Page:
Call for Essays About Any Aspect of Popular Culture, Present or Past


Friday, October 26 2001

Monster Massive

Richard “Humpty” Vission Mark Grant 2001 has not been a good year for the Los Angeles rave scene. The summer’s biggest event, JuJu Beats, was

Jackie-O Motherfucker: Liberation

With a name like Jackie-O Motherfucker and an album titled Liberation, you might expect agit-prop, or at least some spark-generating musical confrontation. On their second

R. L. Burnside: Burnside on Burnside

R.L. Burnside was born on November 23, 1926, in Oxford, Mississippi. A little over a year younger than B.B. King, Burnside sat out the post-WWII

The Ray Anderson Quartet: Bonemeal

There aren’t a million jazz trombonists out there composing and leading their own groups, but when one does come down the pike, they tend

Tuesday, October 23 2001

Linkin Park: Hybrid Theory

Unless you’ve been under a rock the last year, you’ll know the boys that are Linkin Park. These fortunate five may not have

Monday, October 22 2001

The Strokes

Maybe because this is Texas, maybe because they were playing an oversized barbeque joint, The Strokes took the stage like a quintet of spaghetti western

Dumbo, 60th Anniversary DVD (2001)

Now seems remarkable not only for its adorable child's tale, but for its overt depiction of Disney's peculiar brand of patriotism.

Robert Walter: There Goes the Neighborhood

Good God Almighty, it’s time to get funky! This is the kind of CD that’s guaranteed to not leave your stereo for long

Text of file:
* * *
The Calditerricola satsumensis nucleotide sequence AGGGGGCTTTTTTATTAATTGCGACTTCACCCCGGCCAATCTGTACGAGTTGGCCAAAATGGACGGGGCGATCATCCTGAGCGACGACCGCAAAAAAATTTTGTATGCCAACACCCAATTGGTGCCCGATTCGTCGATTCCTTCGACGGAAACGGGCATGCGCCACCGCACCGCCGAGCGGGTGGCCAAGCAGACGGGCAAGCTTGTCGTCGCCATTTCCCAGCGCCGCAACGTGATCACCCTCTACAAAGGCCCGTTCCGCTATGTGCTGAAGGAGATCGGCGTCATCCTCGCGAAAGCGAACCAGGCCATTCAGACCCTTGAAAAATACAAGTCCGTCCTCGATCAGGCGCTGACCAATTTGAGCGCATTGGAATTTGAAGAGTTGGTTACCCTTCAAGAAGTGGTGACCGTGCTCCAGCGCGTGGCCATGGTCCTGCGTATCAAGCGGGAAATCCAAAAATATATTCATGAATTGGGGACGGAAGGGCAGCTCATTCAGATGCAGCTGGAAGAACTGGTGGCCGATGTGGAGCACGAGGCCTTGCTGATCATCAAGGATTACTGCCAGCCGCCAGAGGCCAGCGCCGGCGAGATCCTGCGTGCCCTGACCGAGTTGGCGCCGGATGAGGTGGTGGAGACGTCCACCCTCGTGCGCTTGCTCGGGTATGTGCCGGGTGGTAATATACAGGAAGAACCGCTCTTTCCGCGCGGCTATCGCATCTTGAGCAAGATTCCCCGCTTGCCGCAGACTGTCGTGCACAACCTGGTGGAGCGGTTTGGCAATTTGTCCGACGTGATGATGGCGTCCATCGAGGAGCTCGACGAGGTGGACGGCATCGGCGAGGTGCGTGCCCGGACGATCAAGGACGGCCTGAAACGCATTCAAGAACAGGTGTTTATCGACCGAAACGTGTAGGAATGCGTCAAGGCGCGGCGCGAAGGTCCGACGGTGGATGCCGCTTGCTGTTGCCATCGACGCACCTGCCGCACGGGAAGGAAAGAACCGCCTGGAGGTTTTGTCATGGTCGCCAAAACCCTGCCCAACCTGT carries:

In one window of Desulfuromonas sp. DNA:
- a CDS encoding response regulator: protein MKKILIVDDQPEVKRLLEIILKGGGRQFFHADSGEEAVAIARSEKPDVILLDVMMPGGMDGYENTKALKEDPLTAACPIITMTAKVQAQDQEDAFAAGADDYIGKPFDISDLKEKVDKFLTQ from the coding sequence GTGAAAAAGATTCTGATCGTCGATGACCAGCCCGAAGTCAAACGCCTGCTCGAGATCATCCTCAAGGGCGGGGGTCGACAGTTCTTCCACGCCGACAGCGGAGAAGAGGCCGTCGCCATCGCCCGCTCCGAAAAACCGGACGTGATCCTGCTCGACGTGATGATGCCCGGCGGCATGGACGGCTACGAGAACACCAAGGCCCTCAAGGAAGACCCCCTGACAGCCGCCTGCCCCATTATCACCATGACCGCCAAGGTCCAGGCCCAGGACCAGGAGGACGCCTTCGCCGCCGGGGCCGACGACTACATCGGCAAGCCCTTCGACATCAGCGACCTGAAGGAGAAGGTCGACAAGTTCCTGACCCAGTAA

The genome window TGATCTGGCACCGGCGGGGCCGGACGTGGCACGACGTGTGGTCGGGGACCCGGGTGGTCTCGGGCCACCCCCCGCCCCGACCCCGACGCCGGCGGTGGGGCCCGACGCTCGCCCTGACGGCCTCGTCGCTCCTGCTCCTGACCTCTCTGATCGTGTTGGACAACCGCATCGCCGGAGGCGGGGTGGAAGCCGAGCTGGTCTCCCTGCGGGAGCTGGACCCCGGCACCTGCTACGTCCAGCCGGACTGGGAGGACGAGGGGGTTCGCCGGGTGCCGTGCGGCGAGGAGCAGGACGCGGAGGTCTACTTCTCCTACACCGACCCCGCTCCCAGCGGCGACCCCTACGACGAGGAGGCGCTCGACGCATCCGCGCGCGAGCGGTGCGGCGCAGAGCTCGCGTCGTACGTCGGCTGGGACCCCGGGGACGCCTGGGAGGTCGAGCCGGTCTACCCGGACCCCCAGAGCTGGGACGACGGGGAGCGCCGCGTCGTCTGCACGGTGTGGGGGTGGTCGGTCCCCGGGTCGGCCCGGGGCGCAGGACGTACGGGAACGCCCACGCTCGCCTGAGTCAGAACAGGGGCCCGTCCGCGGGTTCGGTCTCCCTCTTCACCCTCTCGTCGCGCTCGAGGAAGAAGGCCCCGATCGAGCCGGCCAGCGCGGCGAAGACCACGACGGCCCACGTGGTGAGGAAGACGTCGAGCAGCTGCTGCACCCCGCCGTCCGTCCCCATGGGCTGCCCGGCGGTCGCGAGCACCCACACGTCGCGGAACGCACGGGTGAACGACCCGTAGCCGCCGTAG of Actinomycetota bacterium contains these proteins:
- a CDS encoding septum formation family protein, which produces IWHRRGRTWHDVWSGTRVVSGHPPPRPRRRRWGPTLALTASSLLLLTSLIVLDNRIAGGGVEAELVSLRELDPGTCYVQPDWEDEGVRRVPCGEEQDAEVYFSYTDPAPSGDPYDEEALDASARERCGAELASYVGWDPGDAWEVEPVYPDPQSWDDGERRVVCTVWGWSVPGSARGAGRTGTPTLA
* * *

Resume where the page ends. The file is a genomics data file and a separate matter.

Bebo Valdés: El Arte del Sabor

Three men get together for four days in New York to record a Cuban-inflected jazz album. They are pretty old: two of them are 83, one

Volta Do Mar: At the Speed of Light or Day

A quartet from the Windy City, Volta Do Mar (a Portugese term translated as “turn of the sea”) have, according to their PR, made it

Townes Van Zandt: Texas Rain: The Texas Hill Country Recordings

Despite the fact that Nashville stands on the shoulders of songwriters (one drive down the surreal fixture known as Music Row attests to that), it’

Jordan Rudess: Feeding the Wheel

As if you couldn’t tell from the cover art, Jordan Rudess’ Feeding the Wheel is an embarrassing mess. Resembling the score for some overtly

    The Orange Alabaster Mushroom: Space & Time: A Compendium Of . . .

The name The Orange Alabaster Mushroom should tell you everything you need to know about this band. Under the delightful delusion that the ‘60s are

Raul Malo: Today

Music for all Occasions Even looking back, with a fistful of quality albums under the band’s belt, it’s hard to imagine the Mavericks

    Mogwai: My Father My King

Mogwai’s new EP, My Father My King, is, in a word, artless. It is inscrutable from every angle: melodically dull and repetitive, rhythmically plodding,

Reba McEntire: Greatest Hits Volume III: I’m a Survivor

Reba McEntire’s third volume of Greatest Hits is just what her fans have come to expect. That there are three such collections in McEntire’

The Langley Schools Music Project: Innocence & Despair

Four months after its CD release in 2001, the story of The Langley Schools Music Project is now the stuff of indie legend, something so seemingly

Anita Lane: Sex O’ Clock

Anita Lane: The female Leonard Cohen. Who knew? While Cohen’s writing has always been revered, his song styling and vocal timbre require a very

John Lennon & Yoko Ono: Milk and Honey

I was only eight years old when John Lennon was killed. At the time, I had an idea of who he was, but wasn’t

The (International) Noise Conspiracy: A New Morning, Changing Weather

The word “International” is in parentheses, so the implication is that we should treat it as an aside or a qualifier of some sort, as

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